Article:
• Pneumococcal disease

Pneumococcal disease refers to any number of the infections caused by Streptococcus pneumoniae. The pneumococcus is a small, round bacterium that occurs mainly in pairs and is surrounded by a polysaccharide (carbohydrate) shell. Read more

  • Rabies

Rabies is a virus normally found in wild and domestic animals that can infect humans if they are bitten or come in contact with an infected animal's saliva. Read more

  • Salmonellosis

Salmonellosis is a gastrointestinal disease caused by bacteria of the Salmonella species. The two most common subtypes of Salmonella causing disease in the United States today are S. tymphimurium and S. enteritidis.  Read more

  • SARS (Severe Acute Respiratory Syndrome)

SARS (Severe Acute Respiratory Syndrome) is a disease that was first noted in Southern China in November 2002. It spread throughout Asia and eventually the rest of the world. SARS is caused by a coronavirus, which is a circular virus with protruding spikes that surround it like a crown (corona). Read more

  • Sexually Transmitted Infection (STI's) 

Sexually Transmitted Infection are defined as infections spread by passing infection- or illness- causing organisms from one person to another through sexual contact. There are more than 20 STIs, including HIV, herpes, gonorrhea, syphilis, genital warts, chlamydia, hepatitis B, trichomoniasis and chancroid. If left untreated, some STIs can lead to certain kinds of cancers, fertility problems, neurological (brain) problems and death. Read more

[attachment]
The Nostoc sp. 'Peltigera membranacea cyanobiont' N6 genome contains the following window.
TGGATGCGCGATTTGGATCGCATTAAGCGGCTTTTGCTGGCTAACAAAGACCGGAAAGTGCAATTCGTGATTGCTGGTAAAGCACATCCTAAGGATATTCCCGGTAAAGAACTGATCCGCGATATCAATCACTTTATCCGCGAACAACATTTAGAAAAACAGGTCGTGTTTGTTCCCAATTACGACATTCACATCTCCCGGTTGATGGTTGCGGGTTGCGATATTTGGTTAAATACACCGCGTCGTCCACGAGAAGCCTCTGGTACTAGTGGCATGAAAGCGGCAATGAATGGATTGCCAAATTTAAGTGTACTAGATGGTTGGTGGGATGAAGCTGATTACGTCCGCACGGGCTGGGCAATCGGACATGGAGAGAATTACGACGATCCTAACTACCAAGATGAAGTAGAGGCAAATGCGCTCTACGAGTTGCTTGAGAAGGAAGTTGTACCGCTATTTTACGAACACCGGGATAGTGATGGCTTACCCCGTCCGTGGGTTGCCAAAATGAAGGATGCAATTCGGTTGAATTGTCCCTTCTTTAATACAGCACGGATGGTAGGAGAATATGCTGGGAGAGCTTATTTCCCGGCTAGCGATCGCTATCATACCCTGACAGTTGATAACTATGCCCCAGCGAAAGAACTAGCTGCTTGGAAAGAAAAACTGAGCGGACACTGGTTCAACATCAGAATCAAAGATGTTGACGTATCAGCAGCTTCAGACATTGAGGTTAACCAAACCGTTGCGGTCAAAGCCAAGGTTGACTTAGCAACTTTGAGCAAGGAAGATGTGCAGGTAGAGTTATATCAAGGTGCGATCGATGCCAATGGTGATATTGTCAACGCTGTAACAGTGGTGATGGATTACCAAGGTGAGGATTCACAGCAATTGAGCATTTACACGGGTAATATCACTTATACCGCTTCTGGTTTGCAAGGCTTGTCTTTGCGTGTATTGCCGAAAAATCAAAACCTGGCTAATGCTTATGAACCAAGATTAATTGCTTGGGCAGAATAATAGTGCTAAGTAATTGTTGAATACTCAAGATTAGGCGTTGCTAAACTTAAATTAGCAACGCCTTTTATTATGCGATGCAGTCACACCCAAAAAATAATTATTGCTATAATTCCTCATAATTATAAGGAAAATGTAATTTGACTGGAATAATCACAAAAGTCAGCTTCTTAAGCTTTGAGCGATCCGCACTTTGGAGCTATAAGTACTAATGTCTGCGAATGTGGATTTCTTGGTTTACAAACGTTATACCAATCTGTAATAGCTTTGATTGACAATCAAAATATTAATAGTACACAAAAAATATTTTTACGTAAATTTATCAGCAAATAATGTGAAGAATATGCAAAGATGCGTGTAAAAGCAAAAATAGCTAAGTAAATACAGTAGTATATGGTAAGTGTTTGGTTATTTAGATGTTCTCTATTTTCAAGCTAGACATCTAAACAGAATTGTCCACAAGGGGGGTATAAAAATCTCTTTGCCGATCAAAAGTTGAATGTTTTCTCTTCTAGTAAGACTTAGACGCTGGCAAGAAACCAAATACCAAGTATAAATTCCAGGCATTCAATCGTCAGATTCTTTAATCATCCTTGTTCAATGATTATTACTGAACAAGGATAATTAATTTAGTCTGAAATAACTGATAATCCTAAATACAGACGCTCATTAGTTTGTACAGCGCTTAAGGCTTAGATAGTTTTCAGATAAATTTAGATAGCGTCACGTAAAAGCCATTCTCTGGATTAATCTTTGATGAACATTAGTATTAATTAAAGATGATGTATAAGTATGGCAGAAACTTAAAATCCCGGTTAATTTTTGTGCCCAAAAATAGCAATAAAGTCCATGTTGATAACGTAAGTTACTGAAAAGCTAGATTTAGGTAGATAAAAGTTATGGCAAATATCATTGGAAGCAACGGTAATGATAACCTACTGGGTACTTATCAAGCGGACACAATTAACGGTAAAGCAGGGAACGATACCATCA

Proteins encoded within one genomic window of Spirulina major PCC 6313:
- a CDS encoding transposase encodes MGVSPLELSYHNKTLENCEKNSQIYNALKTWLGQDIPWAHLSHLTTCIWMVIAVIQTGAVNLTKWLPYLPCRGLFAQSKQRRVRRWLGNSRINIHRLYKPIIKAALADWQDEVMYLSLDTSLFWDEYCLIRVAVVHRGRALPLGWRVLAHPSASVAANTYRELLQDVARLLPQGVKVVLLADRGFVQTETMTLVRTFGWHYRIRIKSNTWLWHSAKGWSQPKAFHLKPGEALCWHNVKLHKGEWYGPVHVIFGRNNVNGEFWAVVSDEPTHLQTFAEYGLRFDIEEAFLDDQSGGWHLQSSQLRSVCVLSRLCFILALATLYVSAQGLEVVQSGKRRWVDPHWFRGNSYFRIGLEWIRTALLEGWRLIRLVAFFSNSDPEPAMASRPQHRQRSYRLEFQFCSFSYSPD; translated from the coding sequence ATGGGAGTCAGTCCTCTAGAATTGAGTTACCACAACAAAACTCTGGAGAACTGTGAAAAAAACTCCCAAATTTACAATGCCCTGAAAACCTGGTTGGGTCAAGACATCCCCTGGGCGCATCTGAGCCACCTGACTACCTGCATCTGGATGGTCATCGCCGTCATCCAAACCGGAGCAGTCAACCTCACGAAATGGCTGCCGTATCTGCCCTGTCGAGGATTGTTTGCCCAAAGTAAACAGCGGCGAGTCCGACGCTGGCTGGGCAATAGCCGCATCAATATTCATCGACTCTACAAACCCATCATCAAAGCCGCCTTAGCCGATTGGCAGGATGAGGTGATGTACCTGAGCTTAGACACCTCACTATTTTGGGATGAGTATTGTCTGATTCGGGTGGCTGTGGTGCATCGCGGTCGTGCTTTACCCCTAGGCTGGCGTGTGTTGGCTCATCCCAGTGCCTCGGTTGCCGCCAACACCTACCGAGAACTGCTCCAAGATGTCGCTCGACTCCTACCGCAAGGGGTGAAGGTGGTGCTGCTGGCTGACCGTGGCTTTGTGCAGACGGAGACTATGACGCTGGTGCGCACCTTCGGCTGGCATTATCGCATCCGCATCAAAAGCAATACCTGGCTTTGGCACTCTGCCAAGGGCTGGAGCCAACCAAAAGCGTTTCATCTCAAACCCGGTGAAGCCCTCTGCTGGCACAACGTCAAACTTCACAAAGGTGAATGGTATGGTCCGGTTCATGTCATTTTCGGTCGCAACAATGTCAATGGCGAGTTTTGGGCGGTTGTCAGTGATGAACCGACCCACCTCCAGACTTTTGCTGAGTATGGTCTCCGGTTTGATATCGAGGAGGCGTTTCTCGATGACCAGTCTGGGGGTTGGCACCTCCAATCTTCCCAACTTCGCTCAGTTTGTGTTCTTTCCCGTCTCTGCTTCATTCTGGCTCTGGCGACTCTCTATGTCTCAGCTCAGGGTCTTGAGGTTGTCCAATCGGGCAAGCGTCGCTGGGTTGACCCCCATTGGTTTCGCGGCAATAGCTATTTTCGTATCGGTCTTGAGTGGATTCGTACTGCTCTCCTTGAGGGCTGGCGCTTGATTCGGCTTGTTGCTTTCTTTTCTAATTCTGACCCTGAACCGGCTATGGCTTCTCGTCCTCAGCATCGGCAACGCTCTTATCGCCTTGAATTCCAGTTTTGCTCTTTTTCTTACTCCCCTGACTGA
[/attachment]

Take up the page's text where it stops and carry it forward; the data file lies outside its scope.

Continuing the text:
• Scabies

Scabies is a skin disease caused by an infestation of the skin mite, Sarcoptes scabei. It is a common infestation, and is especially frequent in group settings where direct contact is involved, such as hospitals, nursing homes, and day care centers. Read more

  • Shigellosis

Shigellosis is a gastrointestinal disease caused by the Shigella bacterium, which involves abdominal pain and bloody, watery diarrhea. Two main species cause shigellosis in the US: S. flexneri and S. sonnei. Only 10-200 bacteria are required to cause shigellosis, which makes this disease extremely contagious. Read more